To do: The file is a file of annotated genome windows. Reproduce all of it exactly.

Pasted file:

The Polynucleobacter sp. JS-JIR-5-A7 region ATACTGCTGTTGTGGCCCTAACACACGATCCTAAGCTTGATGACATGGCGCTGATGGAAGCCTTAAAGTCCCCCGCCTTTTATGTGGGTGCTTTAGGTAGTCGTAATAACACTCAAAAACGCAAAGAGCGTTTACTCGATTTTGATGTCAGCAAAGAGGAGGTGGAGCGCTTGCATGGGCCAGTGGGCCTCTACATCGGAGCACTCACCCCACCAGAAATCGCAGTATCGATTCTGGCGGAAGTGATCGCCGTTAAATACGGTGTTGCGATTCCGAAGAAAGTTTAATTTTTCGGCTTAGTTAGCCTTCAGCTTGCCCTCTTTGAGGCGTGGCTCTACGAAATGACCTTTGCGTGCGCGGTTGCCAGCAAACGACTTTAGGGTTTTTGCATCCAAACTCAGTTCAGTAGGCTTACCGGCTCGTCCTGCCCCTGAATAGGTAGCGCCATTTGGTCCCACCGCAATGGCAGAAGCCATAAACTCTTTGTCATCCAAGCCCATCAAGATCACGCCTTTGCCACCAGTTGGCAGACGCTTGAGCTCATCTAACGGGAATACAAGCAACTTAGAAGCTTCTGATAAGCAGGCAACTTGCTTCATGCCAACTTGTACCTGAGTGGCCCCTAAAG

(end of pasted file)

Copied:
The Polynucleobacter sp. JS-JIR-5-A7 region ATACTGCTGTTGTGGCCCTAACACACGATCCTAAGCTTGATGACATGGCGCTGATGGAAGCCTTAAAGTCCCCCGCCTTTTATGTGGGTGCTTTAGGTAGTCGTAATAACACTCAAAAACGCAAAGAGCGTTTACTCGATTTTGATGTCAGCAAAGAGGAGGTGGAGCGCTTGCATGGGCCAGTGGGCCTCTACATCGGAGCACTCACCCCACCAGAAATCGCAGTATCGATTCTGGCGGAAGTGATCGCCGTTAAATACGGTGTTGCGATTCCGAAGAAAGTTTAATTTTTCGGCTTAGTTAGCCTTCAGCTTGCCCTCTTTGAGGCGTGGCTCTACGAAATGACCTTTGCGTGCGCGGTTGCCAGCAAACGACTTTAGGGTTTTTGCATCCAAACTCAGTTCAGTAGGCTTACCGGCTCGTCCTGCCCCTGAATAGGTAGCGCCATTTGGTCCCACCGCAATGGCAGAAGCCATAAACTCTTTGTCATCCAAGCCCATCAAGATCACGCCTTTGCCACCAGTTGGCAGACGCTTGAGCTCATCTAACGGGAATACAAGCAACTTAGAAGCTTCTGATAAGCAGGCAACTTGCTTCATGCCAACTTGTACCTGAGTGGCCCCTAAAG